Camera-shy in the Age of the Selfie

Mikaela whitePhotos are everywhere. More than ever they document our movements. They illustrate ideas and make points. We’re all photographers now, but does being at ease with the selfie, however impromptu, convict us of vanity or suggest healthy self-acceptance? Is the individual who never posts such a photo a heroic non-conformist existing on a higher plane, or secretly engaged in a struggle with her physical identity? It seems to me there are rules, or limits, even outside the Passport Office regulations which require the subject to look humourless if not dangerous. On Facebook we have to be seen to be having FUN, but there’s a difference between the ‘night out’ photo – with friends, red eyes and wide mouths – and the solo nightclub pose (with pout) by daylight. That difference may apply both in the intention of the model and in the response of the viewer, scrolling down in pyjamas, who won’t know that intention for sure but may ascribe one anyway. We live in a highly competitive society and had I been born into the selfie generation this habit would not have enhanced my self-image. Once I reached about seven or eight, I began to HATE photos, attempting to hide at the back of any group if there was no escape. Once developed these photographs, however occasional and whatever the cause of the celebration, were not something I wanted to see or be seen.

I was a podgy child, soon aware that I was too chunky to be a ballet dancer like Lorna Drake in Bunty. By fourteen I avoided mirrors, and the only way I was going to get away with wearing make-up was subterfuge. I bought eye shadow and mascara from another, naughtier Susan, who smoked and had a feather cut. But this second-hand beauty kit had to be hidden down my bra for the school disco so I could attempt glamour in the Girls’ Toilets… with consequences at home!  I believed I had problems mascara couldn’t solve. As I grew embarrassingly buxom, I knew my thick, frizzy hair could never look trendy, but when my grandma came to the rescue it rather misfired. She paid for me to have it ‘set’ i.e. tamed, with the result that I emerged from her hairdresser’s each week with a smoothly pureed style best worn with a tweed skirt, twin set and pearls. There’s a photo that records it along with my sheepish insecurity.

In those days of mine, ‘cool’ was not yet a reflex approval but a status I had little hope of achieving (although as a wannabe hippie I would have preferred to be ‘outasite’ if at all possible). I was sensitive and shy. I went to a girls’ grammar school which to its shame held an annual Miss BCHS contest along the lines of Miss World, eliminating the likes of me in the very first round (after an embarrassed circuit of the hall in best clothes) while claiming to be about personality. Once was enough, thank you, and not the laugh my friends persuaded me it would be. All through my teens I blushed on the rare occasions when sharing a space with a boy – usually at church. I was academic and serious-minded, a poetry-writing bookworm capable of wackiness and madly in love with my English teacher. But I was never going to be pretty and – perhaps because my parents had Quaker principles and no interest whatever in appearances – being pretty was what I most wanted to be. Without a pen in my hand, I found confidence impossible to fake, never mind feel, and I HATED photos.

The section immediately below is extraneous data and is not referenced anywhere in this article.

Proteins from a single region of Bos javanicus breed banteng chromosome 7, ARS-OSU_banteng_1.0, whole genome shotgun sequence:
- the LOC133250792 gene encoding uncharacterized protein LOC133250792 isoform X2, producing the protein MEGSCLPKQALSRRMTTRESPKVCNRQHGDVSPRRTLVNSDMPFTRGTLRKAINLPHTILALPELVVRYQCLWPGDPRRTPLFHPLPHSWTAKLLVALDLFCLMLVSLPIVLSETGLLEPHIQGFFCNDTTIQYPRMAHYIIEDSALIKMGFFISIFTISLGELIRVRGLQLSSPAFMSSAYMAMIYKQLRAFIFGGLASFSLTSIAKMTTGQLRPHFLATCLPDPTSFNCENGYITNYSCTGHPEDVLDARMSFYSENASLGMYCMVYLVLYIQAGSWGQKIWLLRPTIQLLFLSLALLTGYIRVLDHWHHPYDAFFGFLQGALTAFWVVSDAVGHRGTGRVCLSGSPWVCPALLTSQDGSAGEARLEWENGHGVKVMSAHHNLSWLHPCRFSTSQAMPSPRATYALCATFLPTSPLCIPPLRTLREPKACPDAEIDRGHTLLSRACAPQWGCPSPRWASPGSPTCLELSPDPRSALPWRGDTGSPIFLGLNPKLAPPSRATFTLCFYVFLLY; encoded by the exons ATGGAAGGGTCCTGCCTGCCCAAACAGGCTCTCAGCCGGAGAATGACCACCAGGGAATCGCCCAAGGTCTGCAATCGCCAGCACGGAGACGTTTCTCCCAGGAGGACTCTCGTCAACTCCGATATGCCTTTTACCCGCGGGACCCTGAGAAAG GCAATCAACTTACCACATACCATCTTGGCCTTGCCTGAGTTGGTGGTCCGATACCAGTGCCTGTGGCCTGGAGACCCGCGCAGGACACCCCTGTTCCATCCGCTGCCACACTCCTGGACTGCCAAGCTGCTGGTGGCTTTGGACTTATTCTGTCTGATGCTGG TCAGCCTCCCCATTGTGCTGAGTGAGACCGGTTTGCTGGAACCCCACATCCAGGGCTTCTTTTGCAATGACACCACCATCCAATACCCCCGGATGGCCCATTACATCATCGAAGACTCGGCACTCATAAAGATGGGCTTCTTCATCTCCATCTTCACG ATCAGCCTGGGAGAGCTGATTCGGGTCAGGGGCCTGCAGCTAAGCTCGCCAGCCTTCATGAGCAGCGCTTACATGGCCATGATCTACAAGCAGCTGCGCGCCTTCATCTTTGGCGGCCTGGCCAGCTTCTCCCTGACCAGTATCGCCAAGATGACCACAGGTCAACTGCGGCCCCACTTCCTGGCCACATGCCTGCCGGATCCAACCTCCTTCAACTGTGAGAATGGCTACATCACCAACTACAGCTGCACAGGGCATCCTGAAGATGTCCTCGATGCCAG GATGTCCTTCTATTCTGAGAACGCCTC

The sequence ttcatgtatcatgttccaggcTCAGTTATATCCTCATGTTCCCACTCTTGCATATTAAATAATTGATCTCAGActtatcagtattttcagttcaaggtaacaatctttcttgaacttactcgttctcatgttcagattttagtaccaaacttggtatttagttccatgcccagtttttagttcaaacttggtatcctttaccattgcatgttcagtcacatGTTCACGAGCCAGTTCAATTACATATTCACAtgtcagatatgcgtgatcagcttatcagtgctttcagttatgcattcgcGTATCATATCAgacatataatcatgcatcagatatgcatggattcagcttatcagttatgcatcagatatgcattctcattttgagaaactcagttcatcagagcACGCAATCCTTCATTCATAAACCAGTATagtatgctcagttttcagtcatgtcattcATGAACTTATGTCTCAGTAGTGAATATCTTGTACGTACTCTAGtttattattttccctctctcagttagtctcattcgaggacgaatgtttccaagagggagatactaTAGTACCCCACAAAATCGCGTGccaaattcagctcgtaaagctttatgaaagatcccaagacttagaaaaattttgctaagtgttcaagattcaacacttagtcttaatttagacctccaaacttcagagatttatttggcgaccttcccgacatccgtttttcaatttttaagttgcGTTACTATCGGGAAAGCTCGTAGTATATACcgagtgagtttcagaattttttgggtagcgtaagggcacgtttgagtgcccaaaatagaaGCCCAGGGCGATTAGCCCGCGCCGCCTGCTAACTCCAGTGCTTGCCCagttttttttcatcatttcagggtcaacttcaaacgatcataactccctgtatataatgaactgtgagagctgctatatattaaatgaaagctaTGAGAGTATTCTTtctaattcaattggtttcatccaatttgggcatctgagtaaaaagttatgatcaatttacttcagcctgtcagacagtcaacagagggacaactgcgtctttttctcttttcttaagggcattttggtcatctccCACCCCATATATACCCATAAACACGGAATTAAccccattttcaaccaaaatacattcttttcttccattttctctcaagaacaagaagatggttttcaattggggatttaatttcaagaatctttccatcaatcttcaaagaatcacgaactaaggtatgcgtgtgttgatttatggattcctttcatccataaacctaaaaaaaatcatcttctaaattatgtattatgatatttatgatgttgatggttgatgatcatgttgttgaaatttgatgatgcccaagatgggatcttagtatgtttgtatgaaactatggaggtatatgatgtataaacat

In my twenties, soon after my hair started to behave, it fell out.  For the next twenty-eight years I felt uncomfortable, fearful and fraudulent in wigs because as a young woman – and teacher – with Alopecia I didn’t think I had a choice. And except on those occasional days when I walked out of the wig shop with sleekly perfect, brand new hair (of the kind I always longed for), I HATED photos more than EVER.

Thirty-four years later I have all kinds of minor but difficult physical problems, and this body of mine can get me down but I know it only houses me. I’ve lived and cried and made mistakes – and photographers can uncover some of that, including the darkness we’d like to hide. But these untouched photos by Mikaela Morgan show me something that makes me very happy. This is how I look when I LIKE having my photo taken – because it’s a kind gift, a novelty and a way of hanging out with a new friend, but most of all because I’ve accepted that whatever the camera exposes, it’s part of me. I’m not young, I don’t need to be pretty, and I’ve finished with longing for a different shell. These photographs show a few sides of me but not the shy self, the fear or the sadness when hope is hard to find. They show happy Sue, grateful and blessed. So thank you Mikaela Morgan, because bizarrely, with wrinkles and blemishes and with no crowning glory at all, these are photos this old girl rather LOVES.


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